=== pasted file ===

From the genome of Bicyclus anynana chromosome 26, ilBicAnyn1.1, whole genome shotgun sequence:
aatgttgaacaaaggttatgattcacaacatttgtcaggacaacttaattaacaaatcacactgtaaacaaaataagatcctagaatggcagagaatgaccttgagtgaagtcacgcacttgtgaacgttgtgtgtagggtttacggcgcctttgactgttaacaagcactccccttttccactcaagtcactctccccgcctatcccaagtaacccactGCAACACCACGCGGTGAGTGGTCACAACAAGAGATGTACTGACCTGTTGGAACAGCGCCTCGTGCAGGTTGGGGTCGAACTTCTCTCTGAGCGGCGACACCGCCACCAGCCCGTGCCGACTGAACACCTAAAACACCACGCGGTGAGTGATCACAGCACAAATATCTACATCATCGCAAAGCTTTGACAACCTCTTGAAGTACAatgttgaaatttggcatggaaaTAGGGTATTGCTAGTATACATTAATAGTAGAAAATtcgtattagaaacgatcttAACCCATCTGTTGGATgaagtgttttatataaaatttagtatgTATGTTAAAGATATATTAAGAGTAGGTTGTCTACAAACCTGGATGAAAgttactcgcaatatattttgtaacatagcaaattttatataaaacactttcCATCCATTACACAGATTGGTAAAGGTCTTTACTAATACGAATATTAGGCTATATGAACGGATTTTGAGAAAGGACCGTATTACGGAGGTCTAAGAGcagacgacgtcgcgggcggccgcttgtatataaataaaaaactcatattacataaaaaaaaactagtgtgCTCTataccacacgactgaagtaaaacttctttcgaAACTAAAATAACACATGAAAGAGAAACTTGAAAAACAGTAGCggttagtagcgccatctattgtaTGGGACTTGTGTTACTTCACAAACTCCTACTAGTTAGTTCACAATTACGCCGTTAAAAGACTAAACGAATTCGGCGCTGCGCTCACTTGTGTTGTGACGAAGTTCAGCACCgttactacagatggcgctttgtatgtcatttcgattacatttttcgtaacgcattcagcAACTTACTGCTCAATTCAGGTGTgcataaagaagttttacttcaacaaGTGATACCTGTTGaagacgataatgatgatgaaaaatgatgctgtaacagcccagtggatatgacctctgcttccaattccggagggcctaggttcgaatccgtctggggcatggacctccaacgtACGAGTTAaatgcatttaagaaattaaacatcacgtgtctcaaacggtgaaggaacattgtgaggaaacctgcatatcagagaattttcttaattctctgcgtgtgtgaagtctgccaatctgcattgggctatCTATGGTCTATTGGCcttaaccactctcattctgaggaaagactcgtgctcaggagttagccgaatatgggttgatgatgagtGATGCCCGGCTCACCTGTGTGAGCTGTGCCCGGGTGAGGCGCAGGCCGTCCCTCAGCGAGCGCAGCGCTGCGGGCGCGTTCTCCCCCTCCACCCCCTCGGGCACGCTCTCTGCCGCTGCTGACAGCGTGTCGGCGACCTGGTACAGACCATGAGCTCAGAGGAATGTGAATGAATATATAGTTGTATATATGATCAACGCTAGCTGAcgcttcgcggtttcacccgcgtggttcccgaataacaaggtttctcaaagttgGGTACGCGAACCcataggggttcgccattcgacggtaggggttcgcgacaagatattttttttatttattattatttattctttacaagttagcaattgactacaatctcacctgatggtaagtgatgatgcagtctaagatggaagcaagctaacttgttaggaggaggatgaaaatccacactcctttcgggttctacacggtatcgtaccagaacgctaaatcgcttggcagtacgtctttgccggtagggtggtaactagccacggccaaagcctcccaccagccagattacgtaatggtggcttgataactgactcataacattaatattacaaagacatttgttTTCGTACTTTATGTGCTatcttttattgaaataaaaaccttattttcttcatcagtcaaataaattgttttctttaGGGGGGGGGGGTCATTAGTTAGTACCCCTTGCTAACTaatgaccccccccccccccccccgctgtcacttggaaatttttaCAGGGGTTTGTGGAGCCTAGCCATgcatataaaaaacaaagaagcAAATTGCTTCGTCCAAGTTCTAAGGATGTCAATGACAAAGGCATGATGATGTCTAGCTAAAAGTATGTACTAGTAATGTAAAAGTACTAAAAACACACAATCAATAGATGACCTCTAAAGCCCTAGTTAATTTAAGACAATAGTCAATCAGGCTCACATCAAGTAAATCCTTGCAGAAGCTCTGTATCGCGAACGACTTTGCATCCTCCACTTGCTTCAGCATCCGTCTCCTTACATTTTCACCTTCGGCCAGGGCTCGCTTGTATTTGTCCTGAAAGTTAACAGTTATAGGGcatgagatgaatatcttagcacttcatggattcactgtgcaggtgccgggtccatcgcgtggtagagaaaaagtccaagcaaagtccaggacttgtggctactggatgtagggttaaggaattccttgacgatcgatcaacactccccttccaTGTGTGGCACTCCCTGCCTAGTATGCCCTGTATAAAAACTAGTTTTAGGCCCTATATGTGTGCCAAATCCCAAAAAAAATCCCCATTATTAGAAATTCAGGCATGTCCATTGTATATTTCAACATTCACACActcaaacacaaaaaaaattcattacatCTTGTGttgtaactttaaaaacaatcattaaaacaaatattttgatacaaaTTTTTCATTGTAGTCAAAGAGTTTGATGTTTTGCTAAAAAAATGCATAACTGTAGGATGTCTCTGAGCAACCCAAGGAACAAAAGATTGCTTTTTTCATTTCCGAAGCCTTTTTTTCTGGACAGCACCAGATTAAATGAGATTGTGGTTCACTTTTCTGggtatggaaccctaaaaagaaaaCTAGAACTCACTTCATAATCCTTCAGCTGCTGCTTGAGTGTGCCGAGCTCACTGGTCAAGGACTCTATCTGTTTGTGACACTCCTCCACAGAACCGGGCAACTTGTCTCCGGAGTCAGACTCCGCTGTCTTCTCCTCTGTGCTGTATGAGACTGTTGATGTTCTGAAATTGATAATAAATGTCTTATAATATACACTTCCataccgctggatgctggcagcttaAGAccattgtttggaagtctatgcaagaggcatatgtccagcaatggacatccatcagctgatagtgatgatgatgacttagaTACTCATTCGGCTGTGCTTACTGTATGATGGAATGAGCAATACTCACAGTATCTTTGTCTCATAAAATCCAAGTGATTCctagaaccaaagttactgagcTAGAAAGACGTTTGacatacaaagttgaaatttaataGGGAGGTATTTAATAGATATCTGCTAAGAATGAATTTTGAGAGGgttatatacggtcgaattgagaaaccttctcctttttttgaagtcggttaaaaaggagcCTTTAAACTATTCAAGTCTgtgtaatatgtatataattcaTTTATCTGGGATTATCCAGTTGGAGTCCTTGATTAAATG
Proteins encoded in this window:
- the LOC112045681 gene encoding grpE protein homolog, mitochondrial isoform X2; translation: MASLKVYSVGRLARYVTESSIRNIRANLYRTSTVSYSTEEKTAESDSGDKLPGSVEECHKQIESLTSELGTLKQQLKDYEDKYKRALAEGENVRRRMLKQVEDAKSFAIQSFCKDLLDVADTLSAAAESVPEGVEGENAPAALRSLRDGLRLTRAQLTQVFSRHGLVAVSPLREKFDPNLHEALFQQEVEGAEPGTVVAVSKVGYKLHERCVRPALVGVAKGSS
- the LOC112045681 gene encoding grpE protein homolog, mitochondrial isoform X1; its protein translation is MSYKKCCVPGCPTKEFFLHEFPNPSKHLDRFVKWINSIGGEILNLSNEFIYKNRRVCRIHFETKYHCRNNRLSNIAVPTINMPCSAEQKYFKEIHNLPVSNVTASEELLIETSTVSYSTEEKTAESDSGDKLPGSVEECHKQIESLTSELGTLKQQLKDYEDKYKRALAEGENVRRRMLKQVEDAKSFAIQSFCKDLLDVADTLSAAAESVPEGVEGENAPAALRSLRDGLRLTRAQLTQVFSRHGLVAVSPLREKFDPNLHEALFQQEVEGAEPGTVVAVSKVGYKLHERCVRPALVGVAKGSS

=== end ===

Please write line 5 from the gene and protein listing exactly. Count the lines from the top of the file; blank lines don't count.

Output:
- the LOC112045681 gene encoding grpE protein homolog, mitochondrial isoform X1; its protein translation is MSYKKCCVPGCPTKEFFLHEFPNPSKHLDRFVKWINSIGGEILNLSNEFIYKNRRVCRIHFETKYHCRNNRLSNIAVPTINMPCSAEQKYFKEIHNLPVSNVTASEELLIETSTVSYSTEEKTAESDSGDKLPGSVEECHKQIESLTSELGTLKQQLKDYEDKYKRALAEGENVRRRMLKQVEDAKSFAIQSFCKDLLDVADTLSAAAESVPEGVEGENAPAALRSLRDGLRLTRAQLTQVFSRHGLVAVSPLREKFDPNLHEALFQQEVEGAEPGTVVAVSKVGYKLHERCVRPALVGVAKGSS